Lake Lugano (48 km2) has an unusual shape. Its five tangled branches create an aquatic network that means you always end up having to cross it whether you arrive from Chiasso or from Bellinzona, by rail or by the motorway.
One gets the same impression arriving from the Italian border and following the shore from Ponte Tresa to Agno towards Lugano and also when returning to Italy coming from Porlezza. In short when you travel along its banks (at an altitude of 271 metres) you feel like you are continually hopping from one lake to another, even though it is the same mirror of fresh water you are looking into.
A Cruise of sweet disorientation
Losing your bearings in this pleasant way gets even more intense when you travel on the water itself. La Società Navigazione del Lago di Lugano has eight boats which offer several different trips leaving from Lugano.
Apart from the private cruises which are available by reservation, there are daily organised tours that go towards Gandria or Porto Ceresio (which is at one of the two southern extremities of the lake. The other is Capolago in Switzerland.) This cruise takes you to the charming village of Morcote, situated on Swiss territory but directly opposite (less than a kilometre as the crow flies) is the Lombard shore.
The cruise departs from Paradiso. This landing stage owes its name to the village which has now become Lugano’s southern district at the foot of Mount San Salvatore which at 912 metres towers above the town: the summit is accessible by funicular.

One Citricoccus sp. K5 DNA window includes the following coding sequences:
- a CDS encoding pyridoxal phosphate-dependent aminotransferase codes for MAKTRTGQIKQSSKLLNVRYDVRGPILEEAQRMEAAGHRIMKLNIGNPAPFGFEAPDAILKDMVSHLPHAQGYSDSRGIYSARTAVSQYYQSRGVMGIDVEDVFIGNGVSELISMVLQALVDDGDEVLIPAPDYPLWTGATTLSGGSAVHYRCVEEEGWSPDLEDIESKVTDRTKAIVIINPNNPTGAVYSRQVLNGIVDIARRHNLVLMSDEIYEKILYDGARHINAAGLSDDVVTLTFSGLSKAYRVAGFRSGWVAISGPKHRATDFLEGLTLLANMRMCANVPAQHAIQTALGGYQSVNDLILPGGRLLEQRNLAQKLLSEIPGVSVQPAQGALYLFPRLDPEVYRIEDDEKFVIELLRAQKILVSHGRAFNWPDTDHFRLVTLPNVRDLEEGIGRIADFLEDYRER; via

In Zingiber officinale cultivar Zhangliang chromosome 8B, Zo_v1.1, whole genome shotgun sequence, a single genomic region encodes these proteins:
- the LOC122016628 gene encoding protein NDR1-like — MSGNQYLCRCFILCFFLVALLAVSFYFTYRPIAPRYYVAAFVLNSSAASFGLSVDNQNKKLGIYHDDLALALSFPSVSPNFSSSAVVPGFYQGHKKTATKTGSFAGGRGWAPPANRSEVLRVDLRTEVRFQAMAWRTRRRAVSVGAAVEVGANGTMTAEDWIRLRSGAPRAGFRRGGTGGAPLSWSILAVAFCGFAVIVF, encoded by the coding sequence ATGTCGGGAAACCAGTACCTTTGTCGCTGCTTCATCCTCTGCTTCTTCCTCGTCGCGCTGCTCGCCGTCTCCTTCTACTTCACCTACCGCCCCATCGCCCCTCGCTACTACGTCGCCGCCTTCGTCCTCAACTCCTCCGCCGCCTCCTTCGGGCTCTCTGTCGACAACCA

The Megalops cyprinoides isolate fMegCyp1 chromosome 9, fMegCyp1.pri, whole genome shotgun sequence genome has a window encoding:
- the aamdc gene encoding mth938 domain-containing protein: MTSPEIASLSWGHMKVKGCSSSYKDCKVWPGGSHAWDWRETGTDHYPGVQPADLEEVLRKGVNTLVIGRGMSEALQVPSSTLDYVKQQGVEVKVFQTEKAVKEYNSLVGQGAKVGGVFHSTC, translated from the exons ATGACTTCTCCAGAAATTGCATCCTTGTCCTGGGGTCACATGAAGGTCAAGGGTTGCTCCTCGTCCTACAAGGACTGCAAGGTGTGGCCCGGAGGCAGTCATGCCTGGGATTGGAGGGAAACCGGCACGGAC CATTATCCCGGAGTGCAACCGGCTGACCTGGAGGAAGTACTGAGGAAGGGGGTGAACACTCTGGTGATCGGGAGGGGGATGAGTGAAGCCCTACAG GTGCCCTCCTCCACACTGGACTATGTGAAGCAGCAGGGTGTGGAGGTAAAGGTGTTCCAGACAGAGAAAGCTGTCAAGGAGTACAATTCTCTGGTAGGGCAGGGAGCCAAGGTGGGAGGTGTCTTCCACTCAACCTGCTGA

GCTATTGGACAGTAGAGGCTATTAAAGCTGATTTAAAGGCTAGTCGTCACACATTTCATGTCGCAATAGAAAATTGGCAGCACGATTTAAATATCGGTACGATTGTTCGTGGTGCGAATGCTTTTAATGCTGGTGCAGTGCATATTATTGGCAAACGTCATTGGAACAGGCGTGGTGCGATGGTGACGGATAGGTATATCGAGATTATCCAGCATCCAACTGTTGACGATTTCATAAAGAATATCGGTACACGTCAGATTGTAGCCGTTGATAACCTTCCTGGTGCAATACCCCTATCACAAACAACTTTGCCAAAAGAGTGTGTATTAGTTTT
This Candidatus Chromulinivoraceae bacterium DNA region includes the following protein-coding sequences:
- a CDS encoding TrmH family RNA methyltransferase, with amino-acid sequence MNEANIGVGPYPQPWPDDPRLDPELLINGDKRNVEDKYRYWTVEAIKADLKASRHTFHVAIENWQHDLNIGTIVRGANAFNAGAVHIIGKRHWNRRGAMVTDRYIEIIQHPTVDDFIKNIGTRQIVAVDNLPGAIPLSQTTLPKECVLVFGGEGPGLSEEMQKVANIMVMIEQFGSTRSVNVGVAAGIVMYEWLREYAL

Facing Paradiso one finds the little village of Caprino (which has a population of 400 in summer and 20 in the winter.) One can only reach it by boat or via a very long detour by foot. This hamlet which faces directly north, has long been a place where the Lugano traders housed their cellars. Food was stored here in ideal conditions due to the lack of winter sun - from St Martin’s day (11th November) until Candlemas (2nd February.)
The lake cruiser then reaches the landing station at Campione d’Italia, a little Italian enclave on the Swiss territory since 1861. A few metres from the shore the imposing municipal casino holds pride of place. This project was built to specifications of the famous architect Mario Botta and is a modern construction which some have criticised due to its cubic shape and its dimensions.
Further south at Melide the boat goes under the ponte-diga (the dam-bridge) built in 1847 by Pasquale Lucchini. It has since divided the Ceresio area into ‘two lakes.’ Next come the villages of Bissone (to the East), Melide (to the west), then Brusino just opposite the enchanting village of Morcote.
The Sunny Realm of Morcote
The old village of Morcote (700 inhabitants) could not be better placed. Situated on the southern headland of Mount Arbostora it faces directly south. So its inhabitants enjoy the sun all day long and it was not by chance that this village already existed in the 10th century.
The walk alongside the shores of the lake is charming whatever the season. In good weather one should climb the monumental stairway’s 404 steps to get a closer look at the churches of Sant’Antonio Abate, Santa Maria del Sasso and the small chapel of Sant’Antonio da Padova.
This village also conceals some other beauties: the monumental cemetery, the ‘Captain’s’ medieval tower and the Scherrer botanical gardens. Those who are brave enough can also climb up to the 12th century castle at an altitude of 475 metres. A wonderful panoramic viewpoint!